}
        }
    }
};

appdev.blackcow.js

AppDev.modules.blackcow = function ( config ) {
    console.log( 'in black cow module...', config );
};

appdev.whitesheep.js

AppDev.modules.whitesheep = function ( config ) {
    console.log( 'in white sheep module...', config );
};

SOLUTION

To pull this off, we will leverage Google Closure Compiler.

There are multiple ways to use this compiler, but if you are using Mac, the easiest approach, in my opinion, is to install this compiler using Brew.

brew install closure-compiler

Once installed, navigate to the appdev directory and run the following command:-

closure-compiler --js `find src/**/*.js` --js_output_file appdev.min.js

Now, a new file called appdev.min.js will be created.

appdev
├── appdev.min.js
└── src
    ├── appdev.blackcow.js
    ├── appdev.js
    └── appdev.whitesheep.js

The reformatted file content looks like this:-

AppDev.modules.blackcow = function ( a ) {
    console.log( "in black cow module...", a )
};
var AppDev = {
    modules : [], start : function () {
        for ( var a in AppDev.modules ) {
            if ( AppDev.modules.hasOwnProperty( a ) ) {
                AppDev.modules[a]()
            }
        }
    }
};
AppDev.modules.whitesheep = function ( a ) {
    console.log( "in white sheep module...", a )
};

The generated code is going to cause problem because the Closure Compiler basically appends each file content based on the order of the JS file names.

To fix this, we have to specify the dependencies so that the Closure Compiler will auto-sort the files correctly.

appdev.js

goog.provide('AppDev');

var AppDev = {
    modules : [],

    start : function () {
        var moduleName;
        for ( moduleName in AppDev.modules ) {
            if ( AppDev.modules.hasOwnProperty( moduleName ) ) {
                AppDev.modules[moduleName]();
            }
        }
    }
};

appdev.blackcow.js

goog.require('AppDev');

AppDev.modules.blackcow = function ( config ) {
    console.log( 'in black cow module...', config );
};

appdev.whitesheep.js

goog.require('AppDev');

AppDev.modules.whitesheep = function ( config ) {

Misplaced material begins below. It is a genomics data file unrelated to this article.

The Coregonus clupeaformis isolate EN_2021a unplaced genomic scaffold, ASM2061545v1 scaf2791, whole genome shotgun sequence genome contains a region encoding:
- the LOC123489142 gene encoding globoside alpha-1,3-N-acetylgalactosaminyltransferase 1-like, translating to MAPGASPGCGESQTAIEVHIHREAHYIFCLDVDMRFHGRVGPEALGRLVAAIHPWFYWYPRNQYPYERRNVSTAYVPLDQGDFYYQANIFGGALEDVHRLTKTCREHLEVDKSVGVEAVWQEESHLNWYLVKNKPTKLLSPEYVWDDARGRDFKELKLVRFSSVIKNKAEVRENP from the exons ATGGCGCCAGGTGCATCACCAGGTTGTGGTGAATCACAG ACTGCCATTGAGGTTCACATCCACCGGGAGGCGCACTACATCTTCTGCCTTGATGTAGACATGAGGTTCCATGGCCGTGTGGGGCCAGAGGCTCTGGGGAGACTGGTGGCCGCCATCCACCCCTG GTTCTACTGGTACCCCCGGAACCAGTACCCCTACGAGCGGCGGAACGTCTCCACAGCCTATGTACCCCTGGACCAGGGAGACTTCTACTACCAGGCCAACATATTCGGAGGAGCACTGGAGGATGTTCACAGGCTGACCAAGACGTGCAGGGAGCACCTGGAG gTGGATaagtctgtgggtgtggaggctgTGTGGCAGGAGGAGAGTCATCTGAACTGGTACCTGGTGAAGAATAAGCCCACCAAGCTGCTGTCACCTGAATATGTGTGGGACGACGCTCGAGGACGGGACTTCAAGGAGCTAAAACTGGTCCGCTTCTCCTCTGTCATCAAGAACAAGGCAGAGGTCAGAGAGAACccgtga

console.log( 'in white sheep module...', config );
};

After rerunning the compiler, the file content for appdev.min.js now looks correct.

var AppDev = {
    modules : [], start : function () {
        for ( var a in AppDev.modules ) {
            if ( AppDev.modules.hasOwnProperty( a ) ) {
                AppDev.modules[a]()
            }
        }
    }
};
AppDev.modules.blackcow = function ( a ) {
    console.log( "in black cow module...", a )
};
AppDev.modules.whitesheep = function ( a ) {
    console.log( "in white sheep module...", a )
};

MS SQL Server: Executing SQL Script from Command Line

PROBLEM

When opening a 150MB SQL script file in Microsoft SQL Server Management Studio, the following error appears:-

SOLUTION

Instead of opening the large SQL script file and execute it, we can execute it directly from command line.

sqlcmd -E -d[database_name] -i[sql_file_path]

… where -E uses trusted connection, -d points to the database and -i points to the SQL script file path.

For example,

sqlcmd -E -dshittydb -ic:\Users\shittyuser\shittydb.sql

IntelliJ: Overriding Log4J Configuration Globally for JUnit

PROBLEM

Most of the time, we may have several Log4J configurations depending on the environments, for example:-

  • log4j.xml (Log4J) or log4j2.xml (Log4J2) – Production configuration using socket appender.
  • log4j-dev.xml (Log4J) or log4j2-dev.xml (Log4J2) – Development configuration using console appender.

Since log4j.xml and log4j2.xml are the default configuration files for Log4J and Log4J2, these configurations will always be used unless we override the configuration file path.

In another word, if we don’t override the configuration file path and we run our JUnit test cases offline from IntelliJ, it may take a very long time to execute them due to the broken socket connection. Further, it is not a good idea to clutter our production log files with non-production logs.

SOLUTION

To fix this, we need to configure IntelliJ to always use our development Log4J configuration.

First, on the menu bar, select Run -> Edit Configurations...

Then, delete all the existing JUnit configuration files.

Finally, expand Defaults -> JUnit.

Under VM options, specify the following system property:-

  • For Log4J, specify -Dlog4j.configuration=log4j-dev.xml
  • For Log4J2, specify -Dlog4j.configurationFile=log4j2-dev.xml

Please note the slight change on the system property name depending on the Log4J version.

Now, when we run our JUnit test cases from IntelliJ, it will always pick up the correct custom Log4J configuration file.